RAYTHEON HAS PAID a high price to perform the last major act in US aerospace-industry consolidation - or perhaps the second-to-last, because the failure of Northrop Grumman's bid to dominate the US defence-electronics industry places a question mark over the company's future direction.
Bids for Hughes started at $9 billion and are reported to have topped $10 billion, before General Motors (GM) accepted Raytheon's $9.5 billion stock-and-debt offer. This represents a substantial premium on Hughes annual revenues of around $6.2 billion, excluding its satellite and automotive-electronics businesses, which are not being sold by GM. The premium may be worth paying to become the leader in defence electronics - the industry's most profitable sector.
Raytheon has paid a similar premium for Texas Instruments' (TI) defence-electronics business, in a $2.95 billion cash deal which was viewed as having strengthened its bid for Hughes, by increasing the value of its stock. GM will take $5.1 billion of the Hughes' purchase price in Raytheon stock, for tax purposes. The company apparently agreed with analysts who ranked Raytheon's stock higher than that of Northrop Grumman, which reportedly made the higher bid.
The emergence of a third major player in the US aerospace industry is of critical importance given the vertical integration which has occurred with Lockheed's merger with Martin Marietta and acquisition of Loral, and Boeing's purchase of Rockwell's defence business and agreement to acquire McDonnell Douglas (MDC). Even Lockheed Martin chairman Norman Augustine is concerned about its effects on competition.
Augustine acknowledges that a creeping loss of competition has occurred because of consolidation. An example is the training system for the Lockheed Martin/Boeing F-22, business which would once have fuelled competition between several companies, but for which only Hughes made a bid. Lockheed Martin's purchase of Loral eliminated one competitor, and MDC had elected not to bid.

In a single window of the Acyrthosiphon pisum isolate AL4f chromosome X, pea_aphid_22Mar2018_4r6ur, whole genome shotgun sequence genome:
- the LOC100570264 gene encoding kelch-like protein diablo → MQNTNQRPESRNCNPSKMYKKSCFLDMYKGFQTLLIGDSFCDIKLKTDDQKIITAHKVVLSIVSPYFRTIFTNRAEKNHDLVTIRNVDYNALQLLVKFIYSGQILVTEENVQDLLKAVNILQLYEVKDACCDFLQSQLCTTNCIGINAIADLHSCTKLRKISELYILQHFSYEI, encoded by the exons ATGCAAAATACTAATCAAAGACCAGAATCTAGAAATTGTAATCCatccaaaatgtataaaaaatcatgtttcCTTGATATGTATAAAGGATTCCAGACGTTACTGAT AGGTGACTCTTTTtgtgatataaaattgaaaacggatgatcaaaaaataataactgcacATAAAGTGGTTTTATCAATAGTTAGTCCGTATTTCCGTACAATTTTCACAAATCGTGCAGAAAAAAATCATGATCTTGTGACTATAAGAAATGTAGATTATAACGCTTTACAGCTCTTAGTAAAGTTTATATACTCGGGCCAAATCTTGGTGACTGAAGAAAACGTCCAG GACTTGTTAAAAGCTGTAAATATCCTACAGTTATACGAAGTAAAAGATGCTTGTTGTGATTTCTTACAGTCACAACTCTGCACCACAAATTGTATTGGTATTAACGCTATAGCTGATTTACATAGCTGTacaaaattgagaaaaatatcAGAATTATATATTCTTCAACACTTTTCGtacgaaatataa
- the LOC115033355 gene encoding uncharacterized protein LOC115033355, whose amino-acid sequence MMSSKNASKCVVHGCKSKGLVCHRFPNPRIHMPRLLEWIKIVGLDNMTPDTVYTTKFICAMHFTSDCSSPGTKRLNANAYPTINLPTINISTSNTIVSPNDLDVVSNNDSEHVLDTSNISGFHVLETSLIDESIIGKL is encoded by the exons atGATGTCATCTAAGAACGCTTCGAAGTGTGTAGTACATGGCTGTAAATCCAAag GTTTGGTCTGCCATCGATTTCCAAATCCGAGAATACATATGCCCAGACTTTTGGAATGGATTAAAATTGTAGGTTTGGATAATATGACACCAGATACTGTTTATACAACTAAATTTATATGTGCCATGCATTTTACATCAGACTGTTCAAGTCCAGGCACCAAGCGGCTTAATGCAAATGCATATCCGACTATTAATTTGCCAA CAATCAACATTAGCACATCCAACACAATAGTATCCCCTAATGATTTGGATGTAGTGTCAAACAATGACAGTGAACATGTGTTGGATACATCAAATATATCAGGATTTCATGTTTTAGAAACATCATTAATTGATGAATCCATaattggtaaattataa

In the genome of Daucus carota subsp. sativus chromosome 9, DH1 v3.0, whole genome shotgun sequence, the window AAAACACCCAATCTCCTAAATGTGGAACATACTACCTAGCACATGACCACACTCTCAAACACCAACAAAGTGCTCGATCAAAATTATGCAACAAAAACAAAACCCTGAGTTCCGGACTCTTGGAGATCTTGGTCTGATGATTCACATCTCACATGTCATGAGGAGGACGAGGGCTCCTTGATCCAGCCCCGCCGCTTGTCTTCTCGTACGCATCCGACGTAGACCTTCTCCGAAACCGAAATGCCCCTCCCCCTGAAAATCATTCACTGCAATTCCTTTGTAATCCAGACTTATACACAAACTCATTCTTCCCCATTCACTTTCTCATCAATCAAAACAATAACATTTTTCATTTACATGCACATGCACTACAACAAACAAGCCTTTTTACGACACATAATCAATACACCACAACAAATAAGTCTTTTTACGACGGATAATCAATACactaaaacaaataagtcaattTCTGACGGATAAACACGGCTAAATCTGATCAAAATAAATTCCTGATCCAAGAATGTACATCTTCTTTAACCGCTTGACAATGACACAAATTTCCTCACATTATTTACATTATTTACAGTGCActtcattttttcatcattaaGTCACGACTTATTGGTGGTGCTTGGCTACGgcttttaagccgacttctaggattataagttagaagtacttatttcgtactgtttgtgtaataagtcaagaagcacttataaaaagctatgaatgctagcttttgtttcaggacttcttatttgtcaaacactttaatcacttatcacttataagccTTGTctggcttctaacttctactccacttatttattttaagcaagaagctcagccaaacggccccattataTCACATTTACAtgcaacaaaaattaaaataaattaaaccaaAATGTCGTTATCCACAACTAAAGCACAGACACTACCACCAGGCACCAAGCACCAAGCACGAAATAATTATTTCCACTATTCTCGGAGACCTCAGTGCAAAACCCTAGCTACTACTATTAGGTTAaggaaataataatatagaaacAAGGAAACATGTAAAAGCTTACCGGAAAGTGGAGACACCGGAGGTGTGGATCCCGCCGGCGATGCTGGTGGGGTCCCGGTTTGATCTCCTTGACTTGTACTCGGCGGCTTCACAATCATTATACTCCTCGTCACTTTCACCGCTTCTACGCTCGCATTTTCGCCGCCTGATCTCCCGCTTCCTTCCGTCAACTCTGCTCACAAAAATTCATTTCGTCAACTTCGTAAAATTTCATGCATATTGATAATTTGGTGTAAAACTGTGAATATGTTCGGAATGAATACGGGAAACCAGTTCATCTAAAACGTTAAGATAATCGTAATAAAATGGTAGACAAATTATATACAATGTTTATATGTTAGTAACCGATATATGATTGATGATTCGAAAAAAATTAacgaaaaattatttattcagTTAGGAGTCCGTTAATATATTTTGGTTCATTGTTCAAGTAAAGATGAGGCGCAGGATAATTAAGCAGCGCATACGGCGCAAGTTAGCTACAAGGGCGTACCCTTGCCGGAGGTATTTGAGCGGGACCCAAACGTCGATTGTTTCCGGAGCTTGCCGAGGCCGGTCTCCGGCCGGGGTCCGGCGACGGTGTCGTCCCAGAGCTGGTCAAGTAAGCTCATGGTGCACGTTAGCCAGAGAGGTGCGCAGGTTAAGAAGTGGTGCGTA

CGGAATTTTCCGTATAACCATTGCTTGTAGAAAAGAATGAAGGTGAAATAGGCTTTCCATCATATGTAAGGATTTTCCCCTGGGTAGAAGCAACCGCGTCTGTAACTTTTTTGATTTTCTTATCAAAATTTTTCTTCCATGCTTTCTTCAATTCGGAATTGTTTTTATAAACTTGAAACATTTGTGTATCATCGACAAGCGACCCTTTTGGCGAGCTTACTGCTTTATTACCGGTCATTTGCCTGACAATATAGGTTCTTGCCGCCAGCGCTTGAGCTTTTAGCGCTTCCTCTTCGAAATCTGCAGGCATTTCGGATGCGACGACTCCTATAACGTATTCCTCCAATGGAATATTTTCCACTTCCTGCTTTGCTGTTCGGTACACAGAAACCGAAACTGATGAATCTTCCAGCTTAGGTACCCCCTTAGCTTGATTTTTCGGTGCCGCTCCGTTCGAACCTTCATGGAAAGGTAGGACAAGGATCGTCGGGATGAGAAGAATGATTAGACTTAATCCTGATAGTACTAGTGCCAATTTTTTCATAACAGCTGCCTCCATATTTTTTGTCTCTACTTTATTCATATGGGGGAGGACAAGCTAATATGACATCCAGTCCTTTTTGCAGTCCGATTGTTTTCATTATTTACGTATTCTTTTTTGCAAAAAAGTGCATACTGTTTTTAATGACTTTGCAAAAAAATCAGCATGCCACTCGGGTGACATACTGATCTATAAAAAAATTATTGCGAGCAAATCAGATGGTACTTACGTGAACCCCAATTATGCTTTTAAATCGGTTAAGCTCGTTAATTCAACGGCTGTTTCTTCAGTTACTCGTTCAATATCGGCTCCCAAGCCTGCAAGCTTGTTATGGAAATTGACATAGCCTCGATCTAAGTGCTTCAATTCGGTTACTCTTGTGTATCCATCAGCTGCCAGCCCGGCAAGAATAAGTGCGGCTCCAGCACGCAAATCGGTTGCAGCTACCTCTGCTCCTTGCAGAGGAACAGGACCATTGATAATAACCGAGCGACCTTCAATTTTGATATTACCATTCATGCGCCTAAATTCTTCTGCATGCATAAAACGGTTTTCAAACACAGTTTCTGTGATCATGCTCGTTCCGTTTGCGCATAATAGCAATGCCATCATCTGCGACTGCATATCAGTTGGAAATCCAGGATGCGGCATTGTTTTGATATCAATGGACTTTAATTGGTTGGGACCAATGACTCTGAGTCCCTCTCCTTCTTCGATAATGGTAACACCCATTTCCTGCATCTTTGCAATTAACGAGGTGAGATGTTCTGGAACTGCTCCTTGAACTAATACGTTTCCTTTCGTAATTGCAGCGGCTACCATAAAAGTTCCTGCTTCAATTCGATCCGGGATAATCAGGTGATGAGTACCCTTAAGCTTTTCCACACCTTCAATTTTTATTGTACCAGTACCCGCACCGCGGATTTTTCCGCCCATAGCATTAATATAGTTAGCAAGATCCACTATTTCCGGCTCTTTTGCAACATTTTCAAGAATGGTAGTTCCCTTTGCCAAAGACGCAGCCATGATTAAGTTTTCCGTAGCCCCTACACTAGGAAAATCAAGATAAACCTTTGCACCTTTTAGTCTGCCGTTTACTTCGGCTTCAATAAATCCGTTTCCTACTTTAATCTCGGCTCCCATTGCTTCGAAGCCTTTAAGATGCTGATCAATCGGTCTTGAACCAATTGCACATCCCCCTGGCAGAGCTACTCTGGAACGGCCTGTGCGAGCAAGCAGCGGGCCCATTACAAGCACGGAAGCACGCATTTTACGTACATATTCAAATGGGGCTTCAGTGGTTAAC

Augustine says that such elimination of competition is an unintentional effect of consolidation, and that he would personally be happier with more, rather than fewer, competitors, but consolidation on the scale now being seen in the USA, such as Boeing's $13.3 billion bid for MDC and now the Hughes sale, has competitive effects which are difficult to predict - and avoid.
Raytheon will become the USA's third largest aerospace company, and the leading defence-electronics supplier, edging ahead of Lockheed Martin, with $13 billion in defence-electronics revenues including the TI and Hughes acquisitions. Northrop Grumman will be a distant fourth, with two-thirds of its $8 billion in revenues coming from defence-electronics sales.
The impact on competition will be significant in certain sectors. Raytheon and Hughes are the only US manufacturers of air-to-air missiles, for example, and among the leading suppliers of surface-to-air and air-to-surface missiles, electronic-warfare equipment, air- traffic-control systems and electro-optical sensors.
The US Department of Defense (DoD) is facing a loss of competition in air-to-air missiles. Hughes and Raytheon already compete to produce the AIM-120 Advanced Medium-Range Air-to-Air Missile (AMRAAM) and co-operate to manufacture the Standard naval air-defence missile. Hughes recently beat Raytheon to win the crucial contract to develop the next-generation AIM-9X short-range air-to-air missile.
A merged Raytheon-Hughes provides effective competition for Lockheed Martin in surface-to-air and Boeing/MDC in air-to-surface missiles, Hughes' surface-launched AMRAAM and Tomahawk cruise-missile businesses adding to Raytheon's Patriot air-defence and TI's guided-weapons. The combined company is also likely to dominate the airborne-radar, electronic-warfare and air-defence/ airspace-management markets where Northrop Grumman is hoping for much of its growth.
In most of these areas there are now at least four competitors. After the Raytheon-Hughes merger there will be three - or perhaps only two. While the loss of competition in areas other than air-to-air missiles would be less critical, because independent suppliers do exist, it is questionable whether such companies can muster the resources to compete effectively against the vertically integrated might represented by Lockheed Martin, a merged Boeing/MDC and Hughes combined with Raytheon. TI decided to sell its defence operations because it believed it could no longer do business, or compete, with Lockheed Martin. If other small players, such as ITT, Litton and TRW decide likewise, then the competitive picture could change dramatically.
Some financial analysts believe it possible that Northrop Grumman could end up part of Raytheon within two to three years. The company has increased its emphasis on defence electronics and commercial aerostructures as its military-airframe business has declined with the end of the B-2 programme. A Hughes purchase would have completed its transformation - without it, Northrop Grumman's business could be seen as lacking critical mass.
The DoD, which has yet to make its feelings known about the Boeing/MDC merger, now has the Hughes sale to consider. Its attitude so far has been to let the industry proceed, but the time for laissez faire may be coming to an end.
Raytheon, meanwhile, has to tackle a debt load that will balloon to $11 billion from $3 billion. Analysts are predicting that it will sell or spin off some of its commercial businesses to reduce debt, with its Raytheon Aircraft division among the possibilities.
Source: Flight International